An activist dressed as spy using a listening device demonstrates at the Office of the U.S. Trade Representative in Washington, D.C., on December 16, 2013. 
Karen Bleier/AFP/Getty Images

Judge rejects NSA data-gathering program

The National Security Agency’s program of gathering data on all domestic telephone calls is unconstitutional, a federal judge ruled today. The NSA’s program will, however, remain in place as the case proceeds to the appellate level.
The judge, Richard Leon of U.S. District Court, an appointee of President George W. Bush, put his ruling on hold to allow the government to appeal.
The ruling explained:
“Plaintiffs have a very significant expectation of privacy in an aggregated collection of their telephone metadata covering the last five years, and the NSA’s Bulk Telephony Metadata Program significantly intrudes on that expectation. I have significant doubts about the efficacy of the metadata collection program as a means of conducting time-sensitive investigations in cases involving imminent threats of terrorism. […]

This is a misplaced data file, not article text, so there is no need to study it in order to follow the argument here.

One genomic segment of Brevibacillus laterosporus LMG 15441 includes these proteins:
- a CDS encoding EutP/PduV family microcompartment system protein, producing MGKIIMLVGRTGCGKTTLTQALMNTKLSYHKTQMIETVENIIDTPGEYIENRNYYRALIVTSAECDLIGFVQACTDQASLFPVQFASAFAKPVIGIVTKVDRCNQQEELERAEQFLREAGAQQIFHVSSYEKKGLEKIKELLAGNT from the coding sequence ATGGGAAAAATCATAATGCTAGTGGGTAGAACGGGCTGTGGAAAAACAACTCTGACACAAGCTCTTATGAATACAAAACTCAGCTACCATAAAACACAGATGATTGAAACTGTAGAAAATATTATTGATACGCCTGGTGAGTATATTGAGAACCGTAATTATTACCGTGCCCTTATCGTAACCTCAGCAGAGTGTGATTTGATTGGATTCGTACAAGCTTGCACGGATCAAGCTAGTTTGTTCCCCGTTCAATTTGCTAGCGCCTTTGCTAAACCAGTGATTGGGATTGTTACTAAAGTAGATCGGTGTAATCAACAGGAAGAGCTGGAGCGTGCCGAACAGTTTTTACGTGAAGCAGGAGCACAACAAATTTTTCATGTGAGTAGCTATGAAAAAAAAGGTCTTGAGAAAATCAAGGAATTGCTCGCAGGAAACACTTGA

“I cannot imagine a more ‘indiscriminate’ and ‘arbitrary invasion’ than this systematic and high-tech collection and retention of personal data on virtually every single citizen for purposes of querying it and analyzing it without judicial approval.”
Pete Williams’ report added that the NSA justified its counterterrorism program based on a 34-year-old Supreme Court precedent that has been eclipsed by “technological advances and a cell phone-centric lifestyle heretofore inconceivable.”

Update: MSNBC’s Adam Serwer has more, including helpful background on the litigation.